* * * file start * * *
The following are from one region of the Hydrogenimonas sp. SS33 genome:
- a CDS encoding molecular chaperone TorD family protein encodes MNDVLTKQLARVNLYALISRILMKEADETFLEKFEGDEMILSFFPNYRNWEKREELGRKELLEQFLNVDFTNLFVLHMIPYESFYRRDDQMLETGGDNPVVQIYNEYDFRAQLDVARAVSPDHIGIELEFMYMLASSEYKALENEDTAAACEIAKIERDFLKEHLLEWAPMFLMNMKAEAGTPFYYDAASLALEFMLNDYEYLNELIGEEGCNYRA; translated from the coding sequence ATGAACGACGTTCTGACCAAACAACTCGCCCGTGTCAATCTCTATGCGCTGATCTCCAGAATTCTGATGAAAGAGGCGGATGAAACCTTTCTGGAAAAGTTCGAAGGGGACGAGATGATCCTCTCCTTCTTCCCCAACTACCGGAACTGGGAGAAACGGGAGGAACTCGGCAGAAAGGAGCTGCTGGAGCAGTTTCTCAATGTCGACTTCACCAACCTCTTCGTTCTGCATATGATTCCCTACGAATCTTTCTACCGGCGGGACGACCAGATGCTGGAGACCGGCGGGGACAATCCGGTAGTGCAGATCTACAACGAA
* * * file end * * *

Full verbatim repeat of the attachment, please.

The following are from one region of the Hydrogenimonas sp. SS33 genome:
- a CDS encoding molecular chaperone TorD family protein encodes MNDVLTKQLARVNLYALISRILMKEADETFLEKFEGDEMILSFFPNYRNWEKREELGRKELLEQFLNVDFTNLFVLHMIPYESFYRRDDQMLETGGDNPVVQIYNEYDFRAQLDVARAVSPDHIGIELEFMYMLASSEYKALENEDTAAACEIAKIERDFLKEHLLEWAPMFLMNMKAEAGTPFYYDAASLALEFMLNDYEYLNELIGEEGCNYRA; translated from the coding sequence ATGAACGACGTTCTGACCAAACAACTCGCCCGTGTCAATCTCTATGCGCTGATCTCCAGAATTCTGATGAAAGAGGCGGATGAAACCTTTCTGGAAAAGTTCGAAGGGGACGAGATGATCCTCTCCTTCTTCCCCAACTACCGGAACTGGGAGAAACGGGAGGAACTCGGCAGAAAGGAGCTGCTGGAGCAGTTTCTCAATGTCGACTTCACCAACCTCTTCGTTCTGCATATGATTCCCTACGAATCTTTCTACCGGCGGGACGACCAGATGCTGGAGACCGGCGGGGACAATCCGGTAGTGCAGATCTACAACGAA